JUSTICE DEPARTMENT RELEASES PROPOSED SUPPLEMENTAL GUIDELINES
FOR SEX OFFENDER REGISTRATION, SEEKS PUBLIC COMMENT
WASHINGTON, D.C. - The Department of Justice today released for public comment proposed Supplemental Guidelines for the Sex Offender Registration and Notification Act (SORNA), Title I of the Adam Walsh Child Protection and Safety Act of 2006.
"These proposed Supplemental Guidelines will assist registration jurisdictions in meeting the requirements of SORNA," said Linda M. Baldwin, Director of the Office of Justice Programs’ Office of Sex Offender Sentencing, Monitoring, Apprehending, Registering, and Tracking (SMART). “We must continue to move forward in implementing the provisions of the Adam Walsh Act.”
The current SORNA Guidelines establish a detailed set of comprehensive minimum standards governing sex offender registration for all 50 states, the District of Columbia, territories and certain federally recognized tribes.
The Department of Justice is proposing that the Supplemental Guidelines address public notification of juveniles adjudicated delinquent for serious sex crimes, the posting of sex offender information, such as email addresses and other Internet identifiers, and reporting of international travel requirements. Some additional issues include: on-going review of SORNA implementation, the sharing of information across jurisdictions and the application of SORNA to new federally recognized Indian tribes.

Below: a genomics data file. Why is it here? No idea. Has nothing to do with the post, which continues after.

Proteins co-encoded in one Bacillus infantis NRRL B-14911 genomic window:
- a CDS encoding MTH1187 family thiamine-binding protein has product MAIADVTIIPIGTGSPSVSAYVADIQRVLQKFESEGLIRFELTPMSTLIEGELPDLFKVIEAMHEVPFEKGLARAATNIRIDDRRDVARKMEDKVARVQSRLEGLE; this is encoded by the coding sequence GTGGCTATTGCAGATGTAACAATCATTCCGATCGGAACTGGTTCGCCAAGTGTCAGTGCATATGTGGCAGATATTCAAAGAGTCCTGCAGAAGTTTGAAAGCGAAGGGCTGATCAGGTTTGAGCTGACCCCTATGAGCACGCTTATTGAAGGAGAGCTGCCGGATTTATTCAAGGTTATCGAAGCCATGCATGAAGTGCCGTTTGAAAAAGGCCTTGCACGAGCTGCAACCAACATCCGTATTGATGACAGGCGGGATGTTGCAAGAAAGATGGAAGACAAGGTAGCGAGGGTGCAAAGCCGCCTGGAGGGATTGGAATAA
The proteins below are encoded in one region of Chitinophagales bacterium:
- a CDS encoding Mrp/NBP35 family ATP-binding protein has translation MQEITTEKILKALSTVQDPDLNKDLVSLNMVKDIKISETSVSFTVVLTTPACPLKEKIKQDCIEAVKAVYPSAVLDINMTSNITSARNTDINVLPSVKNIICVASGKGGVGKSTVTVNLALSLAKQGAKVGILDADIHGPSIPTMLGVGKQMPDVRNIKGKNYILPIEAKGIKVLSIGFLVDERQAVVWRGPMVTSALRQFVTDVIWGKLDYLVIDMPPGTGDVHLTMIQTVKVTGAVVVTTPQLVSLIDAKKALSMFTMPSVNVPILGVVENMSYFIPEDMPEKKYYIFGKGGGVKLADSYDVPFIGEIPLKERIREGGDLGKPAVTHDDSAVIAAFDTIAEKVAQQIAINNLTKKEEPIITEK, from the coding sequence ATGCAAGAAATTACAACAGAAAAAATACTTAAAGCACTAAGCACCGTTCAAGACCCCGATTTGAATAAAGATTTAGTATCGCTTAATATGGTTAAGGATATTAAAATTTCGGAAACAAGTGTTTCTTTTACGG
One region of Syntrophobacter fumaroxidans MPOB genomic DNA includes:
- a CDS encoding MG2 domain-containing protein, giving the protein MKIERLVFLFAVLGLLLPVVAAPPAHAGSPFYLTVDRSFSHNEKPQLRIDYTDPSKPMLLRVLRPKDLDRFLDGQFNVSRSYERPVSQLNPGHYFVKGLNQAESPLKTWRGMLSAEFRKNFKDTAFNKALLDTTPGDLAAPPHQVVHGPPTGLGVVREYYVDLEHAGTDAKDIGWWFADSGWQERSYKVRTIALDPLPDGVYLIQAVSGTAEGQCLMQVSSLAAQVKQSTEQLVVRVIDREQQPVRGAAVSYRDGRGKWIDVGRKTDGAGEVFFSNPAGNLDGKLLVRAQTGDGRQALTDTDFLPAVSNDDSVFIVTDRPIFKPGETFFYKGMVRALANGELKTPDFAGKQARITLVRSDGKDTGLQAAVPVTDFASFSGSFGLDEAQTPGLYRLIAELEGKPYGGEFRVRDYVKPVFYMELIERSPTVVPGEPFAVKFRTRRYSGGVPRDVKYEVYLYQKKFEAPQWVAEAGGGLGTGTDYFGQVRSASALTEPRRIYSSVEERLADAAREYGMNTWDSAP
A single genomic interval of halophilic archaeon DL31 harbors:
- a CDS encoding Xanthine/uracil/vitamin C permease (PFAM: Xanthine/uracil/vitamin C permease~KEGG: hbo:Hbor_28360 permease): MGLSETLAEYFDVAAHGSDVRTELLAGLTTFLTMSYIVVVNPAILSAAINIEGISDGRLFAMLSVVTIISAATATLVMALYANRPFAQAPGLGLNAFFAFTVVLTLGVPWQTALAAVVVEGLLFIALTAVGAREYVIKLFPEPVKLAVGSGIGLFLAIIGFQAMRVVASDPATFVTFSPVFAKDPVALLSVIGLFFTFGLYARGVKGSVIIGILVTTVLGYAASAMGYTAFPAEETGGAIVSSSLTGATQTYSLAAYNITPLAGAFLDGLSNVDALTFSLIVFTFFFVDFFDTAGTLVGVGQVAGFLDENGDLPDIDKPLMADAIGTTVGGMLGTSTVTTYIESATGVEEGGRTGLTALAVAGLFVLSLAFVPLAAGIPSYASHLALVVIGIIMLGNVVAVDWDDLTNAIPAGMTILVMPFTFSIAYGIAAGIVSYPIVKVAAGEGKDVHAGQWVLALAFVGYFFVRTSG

The open period for public comment will last for 60 days after the announcement in the Federal Register. The proposed Guidelines can be found at http://www.ojp.usdoj.gov/smart/pdfs/FR_SORNA_051410.pdf. Comments may be submitted to GetSMART@usdoj.gov.
The Office of Justice Programs (OJP), headed by Assistant Attorney General Laurie O. Robinson, provides federal leadership in developing the nation’s capacity to prevent and control crime, administer justice, and assist victims. OJP has seven bureaus and offices: the Bureau of Justice Assistance; the Bureau of Justice Statistics; the National Institute of Justice; the Office of Juvenile Justice and Delinquency Prevention; the Office for Victims of Crime; the Community Capacity Development Office, and the Office of Sex Offender Sentencing, Monitoring, Apprehending, Registering, and Tracking (SMART). More information about OJP and its components can be found at http://www.ojp.gov.